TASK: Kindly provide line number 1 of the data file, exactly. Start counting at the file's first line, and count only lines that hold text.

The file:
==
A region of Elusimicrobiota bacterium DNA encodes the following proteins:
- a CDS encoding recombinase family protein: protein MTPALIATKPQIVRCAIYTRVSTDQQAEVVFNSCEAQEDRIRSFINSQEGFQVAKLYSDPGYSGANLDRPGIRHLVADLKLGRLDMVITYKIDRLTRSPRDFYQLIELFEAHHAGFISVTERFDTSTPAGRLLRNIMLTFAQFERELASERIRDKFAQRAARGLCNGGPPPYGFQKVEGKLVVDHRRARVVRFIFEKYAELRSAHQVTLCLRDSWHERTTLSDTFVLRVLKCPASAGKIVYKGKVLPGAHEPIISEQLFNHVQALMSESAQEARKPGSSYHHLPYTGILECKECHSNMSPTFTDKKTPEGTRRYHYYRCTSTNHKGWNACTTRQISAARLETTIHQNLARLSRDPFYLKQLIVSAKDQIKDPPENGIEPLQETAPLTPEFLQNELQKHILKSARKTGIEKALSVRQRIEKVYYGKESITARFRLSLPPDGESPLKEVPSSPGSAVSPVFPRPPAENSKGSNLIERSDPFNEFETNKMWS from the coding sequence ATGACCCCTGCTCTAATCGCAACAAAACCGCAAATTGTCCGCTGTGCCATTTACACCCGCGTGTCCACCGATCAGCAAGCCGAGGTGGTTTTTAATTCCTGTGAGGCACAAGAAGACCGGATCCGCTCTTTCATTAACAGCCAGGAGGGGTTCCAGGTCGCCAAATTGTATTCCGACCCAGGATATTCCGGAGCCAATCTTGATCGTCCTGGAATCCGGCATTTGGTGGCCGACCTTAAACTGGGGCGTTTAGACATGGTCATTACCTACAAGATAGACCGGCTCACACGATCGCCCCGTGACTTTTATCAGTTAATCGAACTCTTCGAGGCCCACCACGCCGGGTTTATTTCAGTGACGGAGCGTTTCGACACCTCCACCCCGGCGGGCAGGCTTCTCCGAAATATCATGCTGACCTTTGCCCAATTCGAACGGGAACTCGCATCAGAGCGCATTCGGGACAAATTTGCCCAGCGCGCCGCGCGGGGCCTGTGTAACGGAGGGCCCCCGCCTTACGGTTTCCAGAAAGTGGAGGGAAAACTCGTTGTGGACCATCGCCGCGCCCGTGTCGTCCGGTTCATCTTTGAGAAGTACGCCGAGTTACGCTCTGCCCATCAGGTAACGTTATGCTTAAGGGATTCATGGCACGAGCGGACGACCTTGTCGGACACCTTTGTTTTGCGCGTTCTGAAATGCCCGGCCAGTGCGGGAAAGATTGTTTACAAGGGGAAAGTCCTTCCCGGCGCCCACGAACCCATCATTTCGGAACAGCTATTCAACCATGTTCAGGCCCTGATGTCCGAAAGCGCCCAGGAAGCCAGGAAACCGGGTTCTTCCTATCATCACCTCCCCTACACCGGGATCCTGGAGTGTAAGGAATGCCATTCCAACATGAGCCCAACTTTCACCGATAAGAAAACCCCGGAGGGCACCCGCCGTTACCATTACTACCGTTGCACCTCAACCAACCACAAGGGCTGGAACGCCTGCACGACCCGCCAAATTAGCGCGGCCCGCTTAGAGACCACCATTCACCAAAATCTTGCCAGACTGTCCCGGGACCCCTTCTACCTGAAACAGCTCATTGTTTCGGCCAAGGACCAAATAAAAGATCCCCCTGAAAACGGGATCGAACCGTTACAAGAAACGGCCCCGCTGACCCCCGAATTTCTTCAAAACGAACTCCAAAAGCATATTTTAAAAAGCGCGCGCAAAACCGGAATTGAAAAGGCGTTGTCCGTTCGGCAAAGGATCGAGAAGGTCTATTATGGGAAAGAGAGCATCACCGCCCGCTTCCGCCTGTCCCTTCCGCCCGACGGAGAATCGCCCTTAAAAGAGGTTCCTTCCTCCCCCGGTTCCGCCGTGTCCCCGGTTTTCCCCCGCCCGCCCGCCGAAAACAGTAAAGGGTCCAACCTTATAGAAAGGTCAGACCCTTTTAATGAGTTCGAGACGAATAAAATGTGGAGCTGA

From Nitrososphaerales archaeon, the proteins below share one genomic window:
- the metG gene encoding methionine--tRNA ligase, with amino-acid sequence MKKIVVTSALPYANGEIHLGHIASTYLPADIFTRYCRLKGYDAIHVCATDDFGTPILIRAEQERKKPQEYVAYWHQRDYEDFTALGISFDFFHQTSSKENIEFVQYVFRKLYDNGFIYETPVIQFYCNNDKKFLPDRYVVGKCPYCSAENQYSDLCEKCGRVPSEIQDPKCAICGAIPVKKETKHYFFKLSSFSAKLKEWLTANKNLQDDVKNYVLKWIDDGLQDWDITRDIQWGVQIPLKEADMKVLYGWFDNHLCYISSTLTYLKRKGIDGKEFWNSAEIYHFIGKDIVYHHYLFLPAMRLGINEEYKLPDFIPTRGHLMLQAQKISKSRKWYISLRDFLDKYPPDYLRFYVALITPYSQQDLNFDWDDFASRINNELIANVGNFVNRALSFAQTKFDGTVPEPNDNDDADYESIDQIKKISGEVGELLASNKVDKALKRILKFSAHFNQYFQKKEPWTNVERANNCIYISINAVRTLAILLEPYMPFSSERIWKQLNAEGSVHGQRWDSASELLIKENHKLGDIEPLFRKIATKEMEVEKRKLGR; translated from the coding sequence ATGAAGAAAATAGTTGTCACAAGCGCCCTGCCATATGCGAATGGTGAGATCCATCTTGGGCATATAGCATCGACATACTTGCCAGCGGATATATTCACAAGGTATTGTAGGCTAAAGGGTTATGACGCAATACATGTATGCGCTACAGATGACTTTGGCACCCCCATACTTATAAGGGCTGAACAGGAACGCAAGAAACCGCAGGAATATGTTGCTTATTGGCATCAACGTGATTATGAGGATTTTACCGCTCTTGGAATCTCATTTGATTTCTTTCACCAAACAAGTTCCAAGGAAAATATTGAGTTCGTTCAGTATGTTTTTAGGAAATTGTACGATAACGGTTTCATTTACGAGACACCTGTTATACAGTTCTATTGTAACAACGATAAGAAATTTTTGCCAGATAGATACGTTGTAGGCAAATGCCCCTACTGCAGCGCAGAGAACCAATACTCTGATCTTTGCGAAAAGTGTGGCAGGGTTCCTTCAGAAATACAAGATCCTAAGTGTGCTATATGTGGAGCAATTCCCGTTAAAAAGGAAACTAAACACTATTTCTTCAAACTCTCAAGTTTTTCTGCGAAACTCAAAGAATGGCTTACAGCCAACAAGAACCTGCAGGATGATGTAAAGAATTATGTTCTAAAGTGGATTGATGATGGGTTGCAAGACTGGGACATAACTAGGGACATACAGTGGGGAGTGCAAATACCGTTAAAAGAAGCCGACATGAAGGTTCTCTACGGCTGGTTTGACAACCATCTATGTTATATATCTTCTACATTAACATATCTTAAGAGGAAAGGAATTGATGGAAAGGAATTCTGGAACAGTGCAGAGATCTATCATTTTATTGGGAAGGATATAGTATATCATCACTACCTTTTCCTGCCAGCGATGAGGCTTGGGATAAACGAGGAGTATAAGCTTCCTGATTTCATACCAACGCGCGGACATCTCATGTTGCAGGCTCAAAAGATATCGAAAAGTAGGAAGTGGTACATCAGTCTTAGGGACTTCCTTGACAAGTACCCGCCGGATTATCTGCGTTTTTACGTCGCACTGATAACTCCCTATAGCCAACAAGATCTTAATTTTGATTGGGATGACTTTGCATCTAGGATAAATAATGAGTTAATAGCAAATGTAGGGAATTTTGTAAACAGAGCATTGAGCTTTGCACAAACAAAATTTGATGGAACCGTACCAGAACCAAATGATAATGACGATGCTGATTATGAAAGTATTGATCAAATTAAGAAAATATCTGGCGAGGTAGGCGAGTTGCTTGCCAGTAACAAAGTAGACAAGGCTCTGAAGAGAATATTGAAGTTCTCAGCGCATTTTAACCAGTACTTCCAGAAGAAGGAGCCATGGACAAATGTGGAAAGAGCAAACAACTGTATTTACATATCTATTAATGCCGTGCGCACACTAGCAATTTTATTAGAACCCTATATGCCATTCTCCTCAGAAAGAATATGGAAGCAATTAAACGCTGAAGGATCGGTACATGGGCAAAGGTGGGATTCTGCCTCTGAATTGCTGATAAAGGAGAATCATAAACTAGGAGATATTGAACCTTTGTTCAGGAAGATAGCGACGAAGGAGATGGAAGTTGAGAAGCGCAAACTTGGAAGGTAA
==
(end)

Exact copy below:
A region of Elusimicrobiota bacterium DNA encodes the following proteins: